Major Museums are Failing Obligation to Return Human Remains to TribesBreaking News
tags: museums, Native American history
As the United States pushed Native Americans from their lands to make way for westward expansion throughout the 1800s, museums and the federal government encouraged the looting of Indigenous remains, funerary objects and cultural items. Many of the institutions continue to hold these today — and in some cases resist their return despite the 1990 passage of the Native American Graves Protection and Repatriation Act.
“We never ceded or relinquished our dead. They were stolen,” James Riding In, then an Arizona State University professor who is Pawnee, said of the unreturned remains.
ProPublica this year is investigating the failure of NAGPRA to bring about the expeditious return of human remains by federally funded universities and museums. Our reporting, in partnership with NBC News, has found that a small group of institutions and government bodies has played an outsized role in the law’s failure.
Ten institutions hold about half of the Native American remains that have not been returned to tribes. These include old and prestigious museums with collections taken from ancestral lands not long after the U.S. government forcibly removed Native Americans from them, as well as state-run institutions that amassed their collections from earthen burial mounds that had protected the dead for hundreds of years. Two are arms of the U.S. government: the Interior Department, which administers the law, and the Tennessee Valley Authority, the nation’s largest federally owned utility.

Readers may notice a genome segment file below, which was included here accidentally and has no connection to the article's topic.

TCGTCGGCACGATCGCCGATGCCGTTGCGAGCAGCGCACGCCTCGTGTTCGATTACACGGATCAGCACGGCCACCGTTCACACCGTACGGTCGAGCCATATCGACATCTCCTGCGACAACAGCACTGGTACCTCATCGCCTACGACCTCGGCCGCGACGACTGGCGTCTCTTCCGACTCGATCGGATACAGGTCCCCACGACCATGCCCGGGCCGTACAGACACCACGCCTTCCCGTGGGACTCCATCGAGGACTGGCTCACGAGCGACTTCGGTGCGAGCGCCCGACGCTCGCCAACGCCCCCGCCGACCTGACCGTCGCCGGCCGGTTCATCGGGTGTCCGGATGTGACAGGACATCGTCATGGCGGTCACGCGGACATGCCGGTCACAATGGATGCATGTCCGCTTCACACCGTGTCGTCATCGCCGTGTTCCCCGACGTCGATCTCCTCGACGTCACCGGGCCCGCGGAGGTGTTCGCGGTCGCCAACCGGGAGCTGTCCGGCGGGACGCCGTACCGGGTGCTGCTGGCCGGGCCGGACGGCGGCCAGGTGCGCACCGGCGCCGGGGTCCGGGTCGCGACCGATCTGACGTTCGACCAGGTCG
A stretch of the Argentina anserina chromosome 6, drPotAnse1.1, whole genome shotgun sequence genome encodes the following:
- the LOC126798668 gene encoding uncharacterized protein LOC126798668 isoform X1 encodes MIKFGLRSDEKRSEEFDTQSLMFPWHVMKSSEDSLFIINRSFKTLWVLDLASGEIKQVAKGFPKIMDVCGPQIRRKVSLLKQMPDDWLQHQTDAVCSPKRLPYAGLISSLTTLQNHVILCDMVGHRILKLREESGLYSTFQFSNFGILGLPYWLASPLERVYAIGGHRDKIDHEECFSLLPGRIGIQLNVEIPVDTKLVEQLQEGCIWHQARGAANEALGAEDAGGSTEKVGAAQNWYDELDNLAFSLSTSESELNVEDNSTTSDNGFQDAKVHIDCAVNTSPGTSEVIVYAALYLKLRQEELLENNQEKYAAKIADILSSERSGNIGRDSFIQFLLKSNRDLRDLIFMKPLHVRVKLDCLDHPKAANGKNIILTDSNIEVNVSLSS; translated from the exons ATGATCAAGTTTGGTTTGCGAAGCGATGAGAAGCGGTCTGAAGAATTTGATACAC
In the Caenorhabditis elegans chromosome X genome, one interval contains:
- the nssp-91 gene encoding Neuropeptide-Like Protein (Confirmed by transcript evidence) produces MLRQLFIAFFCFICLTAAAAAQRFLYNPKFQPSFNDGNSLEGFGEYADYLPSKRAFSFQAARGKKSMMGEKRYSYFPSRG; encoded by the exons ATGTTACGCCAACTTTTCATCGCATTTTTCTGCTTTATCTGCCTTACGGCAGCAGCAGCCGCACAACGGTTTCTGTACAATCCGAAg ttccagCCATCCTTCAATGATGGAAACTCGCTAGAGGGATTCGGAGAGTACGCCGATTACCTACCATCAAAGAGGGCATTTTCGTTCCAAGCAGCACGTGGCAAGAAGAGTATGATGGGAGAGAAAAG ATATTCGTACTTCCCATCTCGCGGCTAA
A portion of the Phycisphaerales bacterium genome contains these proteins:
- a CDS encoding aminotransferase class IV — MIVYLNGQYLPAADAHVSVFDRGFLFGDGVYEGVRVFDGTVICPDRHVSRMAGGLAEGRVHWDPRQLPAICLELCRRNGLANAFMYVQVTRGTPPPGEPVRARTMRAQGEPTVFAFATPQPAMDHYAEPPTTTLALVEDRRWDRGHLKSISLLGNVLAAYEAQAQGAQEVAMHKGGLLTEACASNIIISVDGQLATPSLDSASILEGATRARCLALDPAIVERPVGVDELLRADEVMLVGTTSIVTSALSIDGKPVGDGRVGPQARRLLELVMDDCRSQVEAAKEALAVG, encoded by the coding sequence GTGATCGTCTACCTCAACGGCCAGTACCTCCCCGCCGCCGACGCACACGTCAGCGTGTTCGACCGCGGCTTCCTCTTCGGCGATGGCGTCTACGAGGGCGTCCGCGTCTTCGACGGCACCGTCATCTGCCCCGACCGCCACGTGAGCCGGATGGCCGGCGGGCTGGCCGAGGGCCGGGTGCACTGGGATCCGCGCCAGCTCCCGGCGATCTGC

An Interior Department spokesperson said it complies with its legal obligations and that its bureaus (such as the Bureau of Indian Affairs and Bureau of Land Management) are not required to begin the repatriation of “culturally unidentifiable human remains” unless a tribe or Native Hawaiian organization makes a formal request.
Tennessee Valley Authority Archaeologist and Tribal Liaison Marianne Shuler said the agency is committed to “partnering with federally recognized tribes as we work through the NAGPRA process.”
The law required institutions to publicly report their holdings and to consult with federally recognized tribes to determine which tribes human remains and objects should be repatriated to. Institutions were meant to consider cultural connections, including oral traditions as well as geographical, biological and archaeological links.
Yet many institutions have interpreted the definition of “cultural affiliation” so narrowly that they’ve been able to dismiss tribes’ connections to ancestors and keep remains and funerary objects. Throughout the 1990s, institutions including the Ohio History Connection and the University of Tennessee, Knoxville thwarted the repatriation process by categorizing everything in their collections that might be subject to the law as “culturally unidentifiable.”
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